Kosem gave birth, from Ahmed I, to Murad IV who took the Ottoman throne later. However, until 1617 AD, the role of Kosem Sultan regarding the government affairs was only advice and intervening in the state affairs within limits. In the palace of Ottoman rule, she was still the beloved woman, and wife of Sultan. She was the mother of Sultan’s crown prince, as well.
However, in 1617 AD, Sultan Ahmed I died at the age of twenty- seven. Upon his departure, Kosem was preparing for another more powerful role. That role made her sit on the throne of Ottoman Empire for a quarter of a century through which she could unprecedentedly clutch all the ruling affairs.
The beloved woman quickly changed her face. Since she entered the ruling palace, she was ignorant of its features until she became the Valid Sultan, which was the most important position inside the Ottoman Empire according to the Ottoman protocols. Kosem did not lack any skill. As soon as Murad IV, her son, took the power (1623- 1640 AD), she started making strong relationships with the most important departments of Ottoman Empire topped by the department of Grand Vizier and Sheikh Al- Islam, as well as Aghas lobby. If anyone opposed her, she incited Sultan Murad IV against him to remove him from his position. Little by little, those who aspired to positions knew that the starting point is Kosem Sultan. Thus, she had the most important leaders of Ottoman Empire in her hands who owed her allegiance.
She has ruled the Ottoman Empire for a quarter of a century during the era of her two sons and grandson.
On the other hand, Kosem Sultan worked to create a popular base for her through charity foundations on which she spent some of her money. With regard to the money of Kosem Sultan, some historians indicate that she has amassed fortune that exceeded that of the Pashas of Ottoman Empire. She seized so many lands. When she died, all this money has gone to the treasury of Ottoman Empire.
That was the case until the death of Murad IV whose official deputy was Kosem Sultan. She also continued her route during the reign of her second son, Ibrahim I (1640- 1648 AD).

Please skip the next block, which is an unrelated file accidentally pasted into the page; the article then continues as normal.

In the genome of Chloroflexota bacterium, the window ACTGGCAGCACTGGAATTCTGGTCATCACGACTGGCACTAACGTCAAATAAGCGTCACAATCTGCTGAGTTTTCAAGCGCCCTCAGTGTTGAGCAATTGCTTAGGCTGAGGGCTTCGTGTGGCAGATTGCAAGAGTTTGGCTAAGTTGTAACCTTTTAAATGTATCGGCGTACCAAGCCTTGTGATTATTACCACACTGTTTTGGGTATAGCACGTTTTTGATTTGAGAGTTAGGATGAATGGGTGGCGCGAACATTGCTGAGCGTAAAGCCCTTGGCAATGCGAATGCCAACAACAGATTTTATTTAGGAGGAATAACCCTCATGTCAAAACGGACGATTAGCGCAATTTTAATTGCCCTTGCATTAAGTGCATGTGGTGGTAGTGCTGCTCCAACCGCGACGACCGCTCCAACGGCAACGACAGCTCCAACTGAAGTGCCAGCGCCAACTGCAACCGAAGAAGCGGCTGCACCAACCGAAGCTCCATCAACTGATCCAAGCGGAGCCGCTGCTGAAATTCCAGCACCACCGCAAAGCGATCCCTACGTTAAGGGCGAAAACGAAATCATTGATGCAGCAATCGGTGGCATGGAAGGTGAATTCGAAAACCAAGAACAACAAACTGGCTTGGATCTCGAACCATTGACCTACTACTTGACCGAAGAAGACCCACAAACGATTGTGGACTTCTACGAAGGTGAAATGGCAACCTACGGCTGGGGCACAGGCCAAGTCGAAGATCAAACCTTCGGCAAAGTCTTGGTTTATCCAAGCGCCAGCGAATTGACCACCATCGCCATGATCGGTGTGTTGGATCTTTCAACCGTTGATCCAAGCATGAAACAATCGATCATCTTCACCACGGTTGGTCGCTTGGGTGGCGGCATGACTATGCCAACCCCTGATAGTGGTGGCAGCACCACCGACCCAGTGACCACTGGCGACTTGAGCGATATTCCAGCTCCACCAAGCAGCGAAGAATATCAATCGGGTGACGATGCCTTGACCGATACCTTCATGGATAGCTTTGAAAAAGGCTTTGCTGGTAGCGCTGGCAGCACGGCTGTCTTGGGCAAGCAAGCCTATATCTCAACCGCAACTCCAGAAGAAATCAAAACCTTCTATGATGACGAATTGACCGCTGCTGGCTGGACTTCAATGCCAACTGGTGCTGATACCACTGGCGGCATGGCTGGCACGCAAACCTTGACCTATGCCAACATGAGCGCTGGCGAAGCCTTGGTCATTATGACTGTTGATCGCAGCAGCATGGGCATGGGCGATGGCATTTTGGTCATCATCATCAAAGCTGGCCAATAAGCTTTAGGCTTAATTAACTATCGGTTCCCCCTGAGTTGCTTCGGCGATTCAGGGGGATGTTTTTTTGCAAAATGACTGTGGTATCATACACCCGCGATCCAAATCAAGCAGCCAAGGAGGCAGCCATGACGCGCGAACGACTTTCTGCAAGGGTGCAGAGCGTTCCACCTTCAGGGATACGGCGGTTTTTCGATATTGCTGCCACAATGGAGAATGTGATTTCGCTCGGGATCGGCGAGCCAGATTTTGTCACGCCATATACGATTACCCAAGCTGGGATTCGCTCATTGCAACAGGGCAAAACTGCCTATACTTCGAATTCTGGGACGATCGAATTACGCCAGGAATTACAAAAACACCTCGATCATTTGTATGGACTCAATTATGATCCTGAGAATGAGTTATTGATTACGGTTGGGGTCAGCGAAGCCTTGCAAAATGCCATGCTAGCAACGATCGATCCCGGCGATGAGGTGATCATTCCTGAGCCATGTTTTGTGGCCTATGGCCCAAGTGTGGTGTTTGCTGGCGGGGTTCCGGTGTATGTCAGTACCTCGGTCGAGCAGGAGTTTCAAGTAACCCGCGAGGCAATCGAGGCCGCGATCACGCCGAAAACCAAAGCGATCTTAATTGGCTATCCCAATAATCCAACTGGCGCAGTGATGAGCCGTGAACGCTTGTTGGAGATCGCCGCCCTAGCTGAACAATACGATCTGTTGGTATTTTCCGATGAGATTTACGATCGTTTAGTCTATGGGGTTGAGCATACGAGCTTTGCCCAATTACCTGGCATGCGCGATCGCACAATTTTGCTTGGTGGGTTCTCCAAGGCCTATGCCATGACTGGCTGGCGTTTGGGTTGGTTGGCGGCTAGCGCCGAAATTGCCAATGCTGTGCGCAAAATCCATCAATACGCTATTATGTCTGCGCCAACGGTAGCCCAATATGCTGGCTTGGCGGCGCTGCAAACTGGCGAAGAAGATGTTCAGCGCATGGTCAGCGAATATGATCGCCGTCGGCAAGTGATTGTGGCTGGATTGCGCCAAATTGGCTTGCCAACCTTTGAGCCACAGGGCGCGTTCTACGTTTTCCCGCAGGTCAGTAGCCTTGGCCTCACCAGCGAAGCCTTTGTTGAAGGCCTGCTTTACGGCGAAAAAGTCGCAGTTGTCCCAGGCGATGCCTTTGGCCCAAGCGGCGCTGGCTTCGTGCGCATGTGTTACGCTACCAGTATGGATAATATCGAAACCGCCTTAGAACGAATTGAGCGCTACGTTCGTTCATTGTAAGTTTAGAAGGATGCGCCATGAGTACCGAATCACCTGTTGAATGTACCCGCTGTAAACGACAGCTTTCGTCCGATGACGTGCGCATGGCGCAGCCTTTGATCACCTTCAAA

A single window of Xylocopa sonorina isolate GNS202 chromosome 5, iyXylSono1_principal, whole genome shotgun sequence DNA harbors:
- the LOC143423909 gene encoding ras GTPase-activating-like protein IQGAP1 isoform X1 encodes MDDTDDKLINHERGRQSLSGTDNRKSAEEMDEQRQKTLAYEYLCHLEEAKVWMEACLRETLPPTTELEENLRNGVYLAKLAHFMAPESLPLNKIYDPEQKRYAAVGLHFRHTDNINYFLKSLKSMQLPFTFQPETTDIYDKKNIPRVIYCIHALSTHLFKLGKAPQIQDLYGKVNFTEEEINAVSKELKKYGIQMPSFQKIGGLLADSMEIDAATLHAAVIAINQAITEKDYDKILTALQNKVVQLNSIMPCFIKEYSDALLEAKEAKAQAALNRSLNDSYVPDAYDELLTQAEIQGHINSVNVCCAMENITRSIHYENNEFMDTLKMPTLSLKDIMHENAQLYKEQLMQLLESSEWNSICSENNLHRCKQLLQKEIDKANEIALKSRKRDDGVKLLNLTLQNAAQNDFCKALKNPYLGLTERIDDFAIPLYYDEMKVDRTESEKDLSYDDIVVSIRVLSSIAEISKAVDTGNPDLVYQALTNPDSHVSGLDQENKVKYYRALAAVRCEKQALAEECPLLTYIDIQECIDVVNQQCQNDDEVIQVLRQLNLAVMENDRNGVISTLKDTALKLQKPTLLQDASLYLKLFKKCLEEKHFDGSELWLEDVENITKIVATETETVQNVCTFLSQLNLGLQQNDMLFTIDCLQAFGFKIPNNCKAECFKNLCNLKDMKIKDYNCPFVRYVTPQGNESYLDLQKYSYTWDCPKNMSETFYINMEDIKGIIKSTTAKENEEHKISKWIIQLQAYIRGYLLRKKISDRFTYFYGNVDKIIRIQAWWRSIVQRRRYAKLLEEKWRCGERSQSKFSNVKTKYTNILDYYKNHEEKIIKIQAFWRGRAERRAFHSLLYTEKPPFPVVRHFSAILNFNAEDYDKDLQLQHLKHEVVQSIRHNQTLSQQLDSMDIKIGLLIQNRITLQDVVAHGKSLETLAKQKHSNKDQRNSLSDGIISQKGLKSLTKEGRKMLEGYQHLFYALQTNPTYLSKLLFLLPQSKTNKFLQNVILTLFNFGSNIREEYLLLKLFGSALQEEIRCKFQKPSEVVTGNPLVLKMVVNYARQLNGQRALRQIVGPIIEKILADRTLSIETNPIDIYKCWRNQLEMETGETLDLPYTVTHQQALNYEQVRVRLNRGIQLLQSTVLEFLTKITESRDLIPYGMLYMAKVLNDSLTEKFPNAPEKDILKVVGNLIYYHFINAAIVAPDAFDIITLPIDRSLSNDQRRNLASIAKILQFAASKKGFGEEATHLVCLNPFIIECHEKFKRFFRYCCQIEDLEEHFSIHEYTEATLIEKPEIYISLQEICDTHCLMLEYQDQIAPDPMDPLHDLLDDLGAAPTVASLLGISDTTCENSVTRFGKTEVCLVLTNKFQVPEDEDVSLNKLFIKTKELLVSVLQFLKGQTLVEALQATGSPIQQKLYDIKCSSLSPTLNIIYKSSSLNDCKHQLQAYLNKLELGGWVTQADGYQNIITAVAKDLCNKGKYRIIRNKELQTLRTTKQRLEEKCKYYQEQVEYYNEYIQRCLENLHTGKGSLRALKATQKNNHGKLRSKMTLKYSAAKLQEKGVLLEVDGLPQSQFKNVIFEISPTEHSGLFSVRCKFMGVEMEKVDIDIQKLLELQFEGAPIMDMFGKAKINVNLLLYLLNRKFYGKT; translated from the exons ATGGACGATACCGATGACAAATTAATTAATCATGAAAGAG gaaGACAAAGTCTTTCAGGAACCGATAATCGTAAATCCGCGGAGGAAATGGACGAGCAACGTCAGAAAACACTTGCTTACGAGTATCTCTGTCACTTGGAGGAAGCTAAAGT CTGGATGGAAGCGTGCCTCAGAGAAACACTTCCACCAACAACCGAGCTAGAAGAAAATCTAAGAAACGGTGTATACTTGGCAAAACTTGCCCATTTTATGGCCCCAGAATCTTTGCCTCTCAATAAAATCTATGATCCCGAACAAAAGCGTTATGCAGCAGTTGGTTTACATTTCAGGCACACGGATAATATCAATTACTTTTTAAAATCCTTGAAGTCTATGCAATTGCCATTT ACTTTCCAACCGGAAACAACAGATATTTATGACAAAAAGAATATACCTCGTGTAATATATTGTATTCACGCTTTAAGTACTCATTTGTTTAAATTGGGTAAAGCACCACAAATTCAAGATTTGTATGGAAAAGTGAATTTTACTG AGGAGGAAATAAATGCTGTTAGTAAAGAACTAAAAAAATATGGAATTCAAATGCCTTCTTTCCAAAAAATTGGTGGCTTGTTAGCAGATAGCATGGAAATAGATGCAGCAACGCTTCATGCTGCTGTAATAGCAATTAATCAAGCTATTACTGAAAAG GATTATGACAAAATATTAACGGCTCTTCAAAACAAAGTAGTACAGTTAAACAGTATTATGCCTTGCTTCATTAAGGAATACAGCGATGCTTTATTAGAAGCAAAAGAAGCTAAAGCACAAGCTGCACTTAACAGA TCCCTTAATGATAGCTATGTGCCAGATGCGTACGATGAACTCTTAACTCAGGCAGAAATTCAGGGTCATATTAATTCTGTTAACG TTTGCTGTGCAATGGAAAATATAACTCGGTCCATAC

However, things changed a little when her grandson, Mohammed IV, took power (1648- 1687 AD). At the time when Kosem Sultan was still controlling everything in the Ottoman Empire from appointing governors to Grand Vizier, and sometimes she controlled sending military campaigns, there was a new Sultana. She was Khadija Tarkhan, the mother of Sultan Mohammed IV.
In order to show the character of Kosem Sultan, the gentle mistress who became the sole ruler of everything, Kosem Sultan decided to assassinate her grandson, Mohammed IV, because his mother Khadija Tarkhan was not friendly to her, unlike the mother of her other grandson, Suleiman, whom she wanted to take the power after killing Mohammed IV.
Such heinous crimes from a grandmother to her grandson was not something strange to the palaces of the Ottomans which witnessed the massacres of brothers against brothers, and of fathers against sons. For the sake of the throne, any life can be taken.
Khadija Tarkhan, the mother of Sultan Mohammed IV, knew what Kosem was thinking of, so she preempted the matter as she used her influence to persuade the head of Harem Aghas to assassinate Kosem Sultan. That was what actually happened on Sep. 4, 1651 AD when slaves entered the ward of Kosem Sultan. They executed her by strangulation when she was at the age of 62. She was buried beside the tomb of her husband, Sultan Ahmed I, in a region called “Sultan Ahmed”.
Khadija Tarkhan plotted the assignation of Anastasia due to the rule conflict.
- Abdulaziz Mohammed Al- Shinawy “Ottoman Empire: an Islamic Maligned State”, Anglo-Egyptian Bookshop, Cairo 1980 AD
- Yilmaz Öztuna “History of the Ottoman State”, Faisal Finance Corporate, Turkey 1408 Ah/ 1988 AD
- Philip Mansell, “Constantinople – City of the World’s Desire”, translated by Dr. Mustafa Muhammad Qasim, World of Knowledge, Kuwait 2015 AD.
- Madame de Gomez (Madeleine Angélique Poisson) “Anecdotes or Secret History of the House of Ottoman” (1724 AD edition), France, July 2020 AD.